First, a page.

February 1, 2022
By Thomas Weshefsky, OD
Instead of standard OrthoK designs, we can customize lenses to the nth degree. We truly fit the eye — we are not taking a standard fit and putting it on the eye.
As a practitioner who has been offering orthokeratology to my patients for more than 25 years, I have had countless instruments in my office to help make this process smoother. However, since I started using the OCULUS Pentacam AXL for tomography earlier this year, it has been a significant change in treating patients.
Tomography is a new enhancement that has allowed me to design some of the best fitting orthokeratology molds I have ever done. It has also allowed me to take on cases that I might have shied away from in the past, and I have gotten excellent results. As successful as I was with just using topography over the years, I would not want to go back to just relying on those measurements. The Pentacam allows me to get micron-level precision with each reading, and that data is more dependable. The camera spins around and catches the cornea from several angles, eliminating many errors that we might typically see with topography readings. This device makes it easier for my technicians to capture better, more accurate data.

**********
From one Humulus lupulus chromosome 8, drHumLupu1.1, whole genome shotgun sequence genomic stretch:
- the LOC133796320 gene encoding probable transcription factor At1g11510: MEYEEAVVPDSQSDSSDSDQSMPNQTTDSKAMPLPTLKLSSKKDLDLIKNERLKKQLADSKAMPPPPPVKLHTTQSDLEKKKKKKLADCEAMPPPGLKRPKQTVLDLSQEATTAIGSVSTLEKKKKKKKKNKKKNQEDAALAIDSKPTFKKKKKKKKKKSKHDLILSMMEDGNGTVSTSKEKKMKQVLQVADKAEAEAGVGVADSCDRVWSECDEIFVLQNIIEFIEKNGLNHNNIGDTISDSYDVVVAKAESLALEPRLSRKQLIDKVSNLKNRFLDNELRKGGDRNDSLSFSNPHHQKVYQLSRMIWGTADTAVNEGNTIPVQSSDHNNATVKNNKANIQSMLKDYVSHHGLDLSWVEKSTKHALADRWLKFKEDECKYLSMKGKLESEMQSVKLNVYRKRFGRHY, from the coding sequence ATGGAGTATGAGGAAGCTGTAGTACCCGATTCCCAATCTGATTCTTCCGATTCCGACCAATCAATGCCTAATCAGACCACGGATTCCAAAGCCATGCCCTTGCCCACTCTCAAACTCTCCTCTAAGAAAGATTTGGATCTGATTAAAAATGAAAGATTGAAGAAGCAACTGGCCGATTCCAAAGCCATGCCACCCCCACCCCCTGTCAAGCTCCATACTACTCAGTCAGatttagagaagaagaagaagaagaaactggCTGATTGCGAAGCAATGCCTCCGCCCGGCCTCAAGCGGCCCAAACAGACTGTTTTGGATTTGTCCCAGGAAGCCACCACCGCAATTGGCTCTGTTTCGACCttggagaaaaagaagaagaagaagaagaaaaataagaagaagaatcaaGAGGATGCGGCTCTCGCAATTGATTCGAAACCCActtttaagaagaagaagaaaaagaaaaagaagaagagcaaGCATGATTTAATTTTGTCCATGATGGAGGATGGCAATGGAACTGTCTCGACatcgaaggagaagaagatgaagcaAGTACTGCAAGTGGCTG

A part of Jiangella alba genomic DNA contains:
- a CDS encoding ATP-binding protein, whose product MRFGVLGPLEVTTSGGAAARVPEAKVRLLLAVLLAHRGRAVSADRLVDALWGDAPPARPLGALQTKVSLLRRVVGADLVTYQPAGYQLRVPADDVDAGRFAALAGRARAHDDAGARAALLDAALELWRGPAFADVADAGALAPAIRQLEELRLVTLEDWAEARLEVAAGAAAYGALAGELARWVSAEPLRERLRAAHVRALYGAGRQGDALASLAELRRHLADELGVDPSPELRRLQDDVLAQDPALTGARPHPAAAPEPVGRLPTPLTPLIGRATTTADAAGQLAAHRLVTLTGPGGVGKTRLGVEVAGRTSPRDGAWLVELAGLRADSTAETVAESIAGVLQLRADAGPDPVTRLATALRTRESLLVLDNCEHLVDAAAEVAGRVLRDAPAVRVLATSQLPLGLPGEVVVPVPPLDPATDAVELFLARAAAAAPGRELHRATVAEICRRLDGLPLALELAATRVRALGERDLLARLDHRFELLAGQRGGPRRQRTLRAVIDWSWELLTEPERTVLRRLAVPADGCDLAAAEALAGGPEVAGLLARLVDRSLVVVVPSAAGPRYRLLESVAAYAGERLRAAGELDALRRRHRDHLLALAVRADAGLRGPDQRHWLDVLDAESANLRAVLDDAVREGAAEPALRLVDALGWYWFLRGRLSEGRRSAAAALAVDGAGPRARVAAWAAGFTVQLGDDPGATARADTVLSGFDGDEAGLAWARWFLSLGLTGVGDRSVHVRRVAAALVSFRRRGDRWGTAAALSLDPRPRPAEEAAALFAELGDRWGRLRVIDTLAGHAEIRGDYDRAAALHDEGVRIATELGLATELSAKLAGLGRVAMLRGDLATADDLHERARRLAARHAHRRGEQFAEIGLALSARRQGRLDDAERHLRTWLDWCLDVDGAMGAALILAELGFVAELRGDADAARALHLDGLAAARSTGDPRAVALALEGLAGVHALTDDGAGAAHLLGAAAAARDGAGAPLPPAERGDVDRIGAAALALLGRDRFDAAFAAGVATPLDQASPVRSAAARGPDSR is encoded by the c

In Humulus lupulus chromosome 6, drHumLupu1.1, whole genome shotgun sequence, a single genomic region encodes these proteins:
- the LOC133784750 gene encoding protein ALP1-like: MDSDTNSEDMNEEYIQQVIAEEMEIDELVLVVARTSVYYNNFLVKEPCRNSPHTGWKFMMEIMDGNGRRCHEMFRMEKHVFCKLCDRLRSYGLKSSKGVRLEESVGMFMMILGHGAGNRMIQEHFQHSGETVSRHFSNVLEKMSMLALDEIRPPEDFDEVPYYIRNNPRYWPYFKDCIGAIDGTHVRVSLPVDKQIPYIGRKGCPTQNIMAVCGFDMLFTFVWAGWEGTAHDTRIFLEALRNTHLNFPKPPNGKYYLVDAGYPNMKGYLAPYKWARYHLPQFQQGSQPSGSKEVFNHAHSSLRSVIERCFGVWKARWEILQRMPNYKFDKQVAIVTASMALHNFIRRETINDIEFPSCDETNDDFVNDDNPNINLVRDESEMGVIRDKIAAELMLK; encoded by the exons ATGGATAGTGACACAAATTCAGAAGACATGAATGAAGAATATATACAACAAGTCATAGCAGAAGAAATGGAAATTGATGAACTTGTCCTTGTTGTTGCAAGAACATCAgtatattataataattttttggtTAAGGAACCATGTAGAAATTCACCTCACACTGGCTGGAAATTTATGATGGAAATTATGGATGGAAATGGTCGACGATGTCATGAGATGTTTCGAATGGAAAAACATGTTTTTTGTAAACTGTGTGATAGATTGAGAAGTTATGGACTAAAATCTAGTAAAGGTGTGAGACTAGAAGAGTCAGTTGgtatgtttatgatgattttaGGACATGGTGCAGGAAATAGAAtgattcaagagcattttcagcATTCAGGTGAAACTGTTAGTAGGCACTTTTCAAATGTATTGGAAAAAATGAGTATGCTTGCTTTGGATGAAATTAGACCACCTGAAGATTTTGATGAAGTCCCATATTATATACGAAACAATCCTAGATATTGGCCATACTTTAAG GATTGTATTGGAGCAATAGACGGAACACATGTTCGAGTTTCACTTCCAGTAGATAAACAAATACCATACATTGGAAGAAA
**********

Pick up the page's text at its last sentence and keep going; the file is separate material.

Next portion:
Advanced Technology Produces Better Patient Outcomes